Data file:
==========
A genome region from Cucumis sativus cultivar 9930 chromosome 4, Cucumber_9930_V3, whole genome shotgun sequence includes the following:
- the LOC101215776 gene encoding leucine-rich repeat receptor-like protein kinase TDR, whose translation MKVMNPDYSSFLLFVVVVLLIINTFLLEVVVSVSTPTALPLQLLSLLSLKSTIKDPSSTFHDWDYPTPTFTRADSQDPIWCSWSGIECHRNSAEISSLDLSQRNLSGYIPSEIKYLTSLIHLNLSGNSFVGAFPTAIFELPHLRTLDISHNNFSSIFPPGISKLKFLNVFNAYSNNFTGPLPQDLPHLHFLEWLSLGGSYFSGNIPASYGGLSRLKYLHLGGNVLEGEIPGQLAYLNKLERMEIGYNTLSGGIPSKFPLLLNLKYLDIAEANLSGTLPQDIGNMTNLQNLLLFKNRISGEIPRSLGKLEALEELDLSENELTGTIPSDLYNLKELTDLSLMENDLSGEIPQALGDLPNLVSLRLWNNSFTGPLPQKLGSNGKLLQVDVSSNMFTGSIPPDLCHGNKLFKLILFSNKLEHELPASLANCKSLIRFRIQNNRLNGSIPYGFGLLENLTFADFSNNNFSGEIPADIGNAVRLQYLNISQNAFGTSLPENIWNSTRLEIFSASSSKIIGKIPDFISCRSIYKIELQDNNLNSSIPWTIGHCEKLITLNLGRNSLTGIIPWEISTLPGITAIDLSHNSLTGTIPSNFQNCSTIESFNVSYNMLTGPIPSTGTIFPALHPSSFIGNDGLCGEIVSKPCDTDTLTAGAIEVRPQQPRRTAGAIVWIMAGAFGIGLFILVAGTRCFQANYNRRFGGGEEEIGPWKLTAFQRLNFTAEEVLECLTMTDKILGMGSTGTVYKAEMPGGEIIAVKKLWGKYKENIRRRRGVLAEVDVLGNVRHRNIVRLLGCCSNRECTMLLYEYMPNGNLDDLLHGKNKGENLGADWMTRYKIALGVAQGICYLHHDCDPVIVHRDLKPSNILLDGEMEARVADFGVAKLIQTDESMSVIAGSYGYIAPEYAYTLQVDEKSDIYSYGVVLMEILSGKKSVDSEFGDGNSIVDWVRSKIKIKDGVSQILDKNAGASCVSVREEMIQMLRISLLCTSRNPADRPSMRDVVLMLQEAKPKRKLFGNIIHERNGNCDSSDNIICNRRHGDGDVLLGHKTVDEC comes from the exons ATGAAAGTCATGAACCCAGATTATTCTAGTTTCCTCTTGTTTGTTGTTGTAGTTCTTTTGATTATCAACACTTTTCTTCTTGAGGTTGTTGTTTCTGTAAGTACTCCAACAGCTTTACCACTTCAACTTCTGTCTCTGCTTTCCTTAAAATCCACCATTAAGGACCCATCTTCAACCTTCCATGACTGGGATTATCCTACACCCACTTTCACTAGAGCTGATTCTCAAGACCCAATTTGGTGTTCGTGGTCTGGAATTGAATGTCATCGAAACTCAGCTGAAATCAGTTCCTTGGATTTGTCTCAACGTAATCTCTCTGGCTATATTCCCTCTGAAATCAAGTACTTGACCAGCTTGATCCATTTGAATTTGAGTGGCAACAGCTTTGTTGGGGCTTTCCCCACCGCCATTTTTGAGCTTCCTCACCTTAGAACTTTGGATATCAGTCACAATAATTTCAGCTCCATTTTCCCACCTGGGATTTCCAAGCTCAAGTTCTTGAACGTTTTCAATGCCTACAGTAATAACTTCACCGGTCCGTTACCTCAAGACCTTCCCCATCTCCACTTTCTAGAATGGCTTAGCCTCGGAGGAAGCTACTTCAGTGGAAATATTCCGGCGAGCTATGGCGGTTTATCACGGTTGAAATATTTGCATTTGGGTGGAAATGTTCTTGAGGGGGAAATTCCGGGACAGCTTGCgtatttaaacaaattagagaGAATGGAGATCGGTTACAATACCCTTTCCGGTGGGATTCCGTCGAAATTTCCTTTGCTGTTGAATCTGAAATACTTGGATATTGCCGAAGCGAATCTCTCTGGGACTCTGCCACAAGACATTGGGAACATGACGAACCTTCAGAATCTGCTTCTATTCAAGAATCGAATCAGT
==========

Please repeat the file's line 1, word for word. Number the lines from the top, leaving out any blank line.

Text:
A genome region from Cucumis sativus cultivar 9930 chromosome 4, Cucumber_9930_V3, whole genome shotgun sequence includes the following: